USADA investigates as Crawford denies new accusation

New doping accusation not EPO-related for collegiate coach, who has denied the unnamed accuser's claims

BOULDER, Colorado (VN) — Rick Crawford has paid a high price for what may have been an incomplete confession to his involvement in providing doping products to professional cyclists in the early 2000s, as he was removed from his collegiate coaching job on Monday.

It may also mean a lifetime ban for a coach who has supplied his services to an honor roll of American cycling at different points, including Levi Leipheimer, Lance Armstrong, Tom Danielson and Chris Wherry, among others.

Crawford confessed to the U.S. Anti-Doping Agency earlier this month that he had doped two riders, Leipheimer and Kirk O’Bee, in the late 1990s and early 2000s. He kept his job at Colorado Mesa University as coach, a move that was equally criticized and applauded. Former U.S. Postal Service rider and staunch anti-doping advocate Scott Mercier was brought on to oversee Crawford as the CMU team’s director, an unpaid position.

But skepticism ran high immediately after Crawford’s confession went public. Two riders? Could that really be it for Crawford?

It doesn’t seem so. But without the full-light of identity, it’s hard to know for certain.

“A former teammate of mine sent me a Facebook message that said, ‘Hey, I don’t think Crawford’s telling the truth,’” Mercier said. “I was hoping he was. What’s tough about this is I really like [Crawford] a lot as a friend. I don’t wish him any ill will.”

Mercier decided to sniff around, pursuing the lead his old teammate, whom he refused to name, gave him. Ultimately, the athlete in question, who Mercier would not name and only said was a pro rider sometime between 2000-2006, spent upwards of two hours with the CMU attorney, and was found to be “credible,” according to Mercier.

Mercier then went to Crawford, a friend and tremendously successful college coach. “To his credit, he’s like: ‘I don’t even want to go down this path. People are going to think what they’re going to think,’” said Mercier. “I want to believe him, right? But I don’t want to discount what I’ve learned, either… It’s just sad for me. It really sucks.”

Crawford, Mercier said, has denied doping involvement with this other, unnamed rider.

With that, Crawford was relieved of his post. In an open letter to his riders and others, Crawford wrote that he was “moving on.”

“My past transgressions have caused too heavy a burden on CMU and the cycling program, and it is best for all that I am no longer involved. It is my wish that we can all forgive and move forward and make the transition as seamless as possible,” he wrote. “I except (sic) full responsibility for my missteps. I hope you will learn from this and never be in this situation. Always be honest and follow the rules. I am sorry that I have allowed my past to disrupt the team’s operations. I know that many of you are loyal to me and I appreciate that very much, but it is important to learn and move forward, and not dwell on this situation. There are way too many great things going on to get stuck on this.”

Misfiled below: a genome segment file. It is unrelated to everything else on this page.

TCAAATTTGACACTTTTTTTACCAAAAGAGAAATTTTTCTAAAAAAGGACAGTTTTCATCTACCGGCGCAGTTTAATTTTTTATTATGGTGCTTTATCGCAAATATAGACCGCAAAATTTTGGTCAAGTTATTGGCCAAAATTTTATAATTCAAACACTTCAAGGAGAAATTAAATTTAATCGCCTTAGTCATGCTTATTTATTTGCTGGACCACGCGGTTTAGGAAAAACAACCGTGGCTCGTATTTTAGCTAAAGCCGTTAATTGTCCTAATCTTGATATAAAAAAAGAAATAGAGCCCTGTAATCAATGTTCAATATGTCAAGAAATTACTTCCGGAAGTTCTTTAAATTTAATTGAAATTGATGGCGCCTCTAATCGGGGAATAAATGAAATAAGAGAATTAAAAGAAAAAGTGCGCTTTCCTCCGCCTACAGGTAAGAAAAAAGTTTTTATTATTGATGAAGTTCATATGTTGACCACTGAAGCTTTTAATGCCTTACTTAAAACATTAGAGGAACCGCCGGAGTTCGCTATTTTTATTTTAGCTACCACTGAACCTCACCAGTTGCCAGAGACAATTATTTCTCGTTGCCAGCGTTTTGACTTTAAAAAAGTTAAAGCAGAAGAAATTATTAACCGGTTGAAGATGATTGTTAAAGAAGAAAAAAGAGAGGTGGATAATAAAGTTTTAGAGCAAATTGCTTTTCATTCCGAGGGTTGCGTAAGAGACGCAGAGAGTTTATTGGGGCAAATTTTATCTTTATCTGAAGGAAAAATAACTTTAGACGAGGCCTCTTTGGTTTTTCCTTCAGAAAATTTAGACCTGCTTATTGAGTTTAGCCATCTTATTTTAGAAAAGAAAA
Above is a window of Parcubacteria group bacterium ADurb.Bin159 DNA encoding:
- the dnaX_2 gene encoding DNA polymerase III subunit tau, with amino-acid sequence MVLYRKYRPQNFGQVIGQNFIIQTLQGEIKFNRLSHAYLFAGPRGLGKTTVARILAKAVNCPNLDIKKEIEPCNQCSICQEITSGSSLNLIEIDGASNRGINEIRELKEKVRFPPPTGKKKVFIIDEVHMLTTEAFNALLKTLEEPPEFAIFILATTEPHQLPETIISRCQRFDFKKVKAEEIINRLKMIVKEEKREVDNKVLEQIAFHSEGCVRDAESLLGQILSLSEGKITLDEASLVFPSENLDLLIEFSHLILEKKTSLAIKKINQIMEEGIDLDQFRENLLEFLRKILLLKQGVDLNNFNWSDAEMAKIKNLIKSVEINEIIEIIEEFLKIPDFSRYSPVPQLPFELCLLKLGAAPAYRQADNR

Crawford has not responded to requests for comment on Tuesday. USADA, for its part, wouldn’t comment at length.

“We are aware of this new information and we are investigating it. As in every case, we will respond further at the appropriate time,” said Annie Skinner, the agency’s media relations manager.

Mercier said he believed the rider that spelled the end for Crawford’s tenure at CMU — whoever it is — wouldn’t come forward because he was “scared.” Asked if the allegation stemmed from the performance enhancing drug EPO, which Crawford already admitted to supplying Leipheimer and O’Bee, Mercier indicated the banned substance in question was not EPO.

And while Crawford’s confessed misdeeds took place outside of the U.S. Anti-Doping Agency’s statute of limitations, meaning he could not be officially sanctioned, he signed a pledge with USADA that if he were involved in an additional case, including those stemming from the past, he would accept a second-offense lifetime ban. That now seems imminent.

“It is incredibly disappointing,” said Colorado Mesa University president Tim Foster in a release. “It is just too bad, but our commitment remains to support our student-athletes and to giving them the most positive college experience possible.”

The CMU team is about 50 strong, and is the nation’s top-ranked division II collegiate team for 2012-13. Its student-athletes are hurting, Mercier said. The team is conducting a national search for a new coach with “impeccable” credentials.

“They understand, but they don’t like it. I’d be mad, too. If I was a 20-year-old kid, I’d be mad, too,” he said. “I told them, I like Rick as a friend. But my allegiance has to be to the team and to the program. And to you guys.”

For Mercier, who walked away from the sport during its darkest days because he didn’t want to dope, the news was more sad than anything. But nothing, it seems, is surprising anymore.

“I suppose I wasn’t shocked, but I was sad. That’s probably the best thing I could say. I didn’t want it to go that way, but it did,” he said. “I think that we need to be forgiving. But we also have to be honest.”